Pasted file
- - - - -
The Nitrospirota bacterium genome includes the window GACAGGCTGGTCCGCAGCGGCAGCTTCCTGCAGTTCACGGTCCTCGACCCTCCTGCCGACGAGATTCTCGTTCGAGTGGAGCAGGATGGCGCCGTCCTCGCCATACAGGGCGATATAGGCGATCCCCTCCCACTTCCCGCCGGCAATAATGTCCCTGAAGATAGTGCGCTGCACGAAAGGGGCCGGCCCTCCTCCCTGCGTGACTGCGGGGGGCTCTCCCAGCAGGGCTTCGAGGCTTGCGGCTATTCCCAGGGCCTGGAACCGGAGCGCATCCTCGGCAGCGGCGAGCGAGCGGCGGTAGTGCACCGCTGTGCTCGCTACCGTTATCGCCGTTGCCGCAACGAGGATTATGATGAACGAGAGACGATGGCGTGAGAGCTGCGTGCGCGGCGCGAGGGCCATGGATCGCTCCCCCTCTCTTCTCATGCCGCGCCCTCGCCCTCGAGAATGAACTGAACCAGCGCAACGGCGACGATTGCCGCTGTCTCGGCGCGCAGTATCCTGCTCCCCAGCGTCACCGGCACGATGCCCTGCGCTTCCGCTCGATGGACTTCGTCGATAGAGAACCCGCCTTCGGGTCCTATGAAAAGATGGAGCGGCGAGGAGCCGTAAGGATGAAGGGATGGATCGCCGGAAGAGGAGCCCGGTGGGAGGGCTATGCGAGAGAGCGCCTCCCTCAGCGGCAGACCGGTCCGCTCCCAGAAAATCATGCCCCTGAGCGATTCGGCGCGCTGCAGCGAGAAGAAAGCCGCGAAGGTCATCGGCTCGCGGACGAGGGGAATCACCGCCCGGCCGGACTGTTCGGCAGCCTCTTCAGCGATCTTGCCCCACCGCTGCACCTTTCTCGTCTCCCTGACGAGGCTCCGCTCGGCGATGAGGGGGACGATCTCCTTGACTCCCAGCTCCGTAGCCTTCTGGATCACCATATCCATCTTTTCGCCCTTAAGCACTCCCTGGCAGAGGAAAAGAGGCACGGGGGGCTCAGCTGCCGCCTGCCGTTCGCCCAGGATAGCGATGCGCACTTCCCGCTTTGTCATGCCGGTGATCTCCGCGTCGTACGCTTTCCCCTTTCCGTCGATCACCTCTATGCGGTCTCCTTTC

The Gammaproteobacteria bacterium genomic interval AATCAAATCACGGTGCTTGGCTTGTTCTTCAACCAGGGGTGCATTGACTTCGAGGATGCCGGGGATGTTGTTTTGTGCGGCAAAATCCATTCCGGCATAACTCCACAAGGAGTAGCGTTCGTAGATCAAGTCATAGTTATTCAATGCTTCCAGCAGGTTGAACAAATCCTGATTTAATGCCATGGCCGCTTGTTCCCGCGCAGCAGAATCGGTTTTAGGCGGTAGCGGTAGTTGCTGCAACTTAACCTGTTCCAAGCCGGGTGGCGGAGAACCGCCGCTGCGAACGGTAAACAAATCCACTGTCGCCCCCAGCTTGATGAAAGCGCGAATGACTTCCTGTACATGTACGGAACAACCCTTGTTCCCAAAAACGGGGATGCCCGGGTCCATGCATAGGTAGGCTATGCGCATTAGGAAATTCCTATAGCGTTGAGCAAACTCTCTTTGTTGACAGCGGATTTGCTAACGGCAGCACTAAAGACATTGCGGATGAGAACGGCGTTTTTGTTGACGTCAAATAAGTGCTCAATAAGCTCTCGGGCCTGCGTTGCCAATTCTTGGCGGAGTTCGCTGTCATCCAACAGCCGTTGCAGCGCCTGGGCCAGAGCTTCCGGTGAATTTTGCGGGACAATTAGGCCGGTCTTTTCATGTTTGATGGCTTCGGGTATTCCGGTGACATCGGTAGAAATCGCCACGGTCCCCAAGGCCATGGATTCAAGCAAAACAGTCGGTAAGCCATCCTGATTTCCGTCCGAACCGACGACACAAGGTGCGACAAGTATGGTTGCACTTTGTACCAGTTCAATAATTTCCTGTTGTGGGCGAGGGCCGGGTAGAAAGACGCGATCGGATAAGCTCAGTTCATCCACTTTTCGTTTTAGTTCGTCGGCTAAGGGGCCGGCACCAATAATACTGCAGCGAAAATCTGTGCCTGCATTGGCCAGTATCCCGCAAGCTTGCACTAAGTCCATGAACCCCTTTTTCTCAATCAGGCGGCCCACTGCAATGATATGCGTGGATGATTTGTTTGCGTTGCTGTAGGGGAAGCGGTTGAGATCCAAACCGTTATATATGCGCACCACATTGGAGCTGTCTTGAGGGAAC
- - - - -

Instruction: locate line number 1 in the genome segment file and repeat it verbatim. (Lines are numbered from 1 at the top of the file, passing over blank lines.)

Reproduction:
The Nitrospirota bacterium genome includes the window GACAGGCTGGTCCGCAGCGGCAGCTTCCTGCAGTTCACGGTCCTCGACCCTCCTGCCGACGAGATTCTCGTTCGAGTGGAGCAGGATGGCGCCGTCCTCGCCATACAGGGCGATATAGGCGATCCCCTCCCACTTCCCGCCGGCAATAATGTCCCTGAAGATAGTGCGCTGCACGAAAGGGGCCGGCCCTCCTCCCTGCGTGACTGCGGGGGGCTCTCCCAGCAGGGCTTCGAGGCTTGCGGCTATTCCCAGGGCCTGGAACCGGAGCGCATCCTCGGCAGCGGCGAGCGAGCGGCGGTAGTGCACCGCTGTGCTCGCTACCGTTATCGCCGTTGCCGCAACGAGGATTATGATGAACGAGAGACGATGGCGTGAGAGCTGCGTGCGCGGCGCGAGGGCCATGGATCGCTCCCCCTCTCTTCTCATGCCGCGCCCTCGCCCTCGAGAATGAACTGAACCAGCGCAACGGCGACGATTGCCGCTGTCTCGGCGCGCAGTATCCTGCTCCCCAGCGTCACCGGCACGATGCCCTGCGCTTCCGCTCGATGGACTTCGTCGATAGAGAACCCGCCTTCGGGTCCTATGAAAAGATGGAGCGGCGAGGAGCCGTAAGGATGAAGGGATGGATCGCCGGAAGAGGAGCCCGGTGGGAGGGCTATGCGAGAGAGCGCCTCCCTCAGCGGCAGACCGGTCCGCTCCCAGAAAATCATGCCCCTGAGCGATTCGGCGCGCTGCAGCGAGAAGAAAGCCGCGAAGGTCATCGGCTCGCGGACGAGGGGAATCACCGCCCGGCCGGACTGTTCGGCAGCCTCTTCAGCGATCTTGCCCCACCGCTGCACCTTTCTCGTCTCCCTGACGAGGCTCCGCTCGGCGATGAGGGGGACGATCTCCTTGACTCCCAGCTCCGTAGCCTTCTGGATCACCATATCCATCTTTTCGCCCTTAAGCACTCCCTGGCAGAGGAAAAGAGGCACGGGGGGCTCAGCTGCCGCCTGCCGTTCGCCCAGGATAGCGATGCGCACTTCCCGCTTTGTCATGCCGGTGATCTCCGCGTCGTACGCTTTCCCCTTTCCGTCGATCACCTCTATGCGGTCTCCTTTC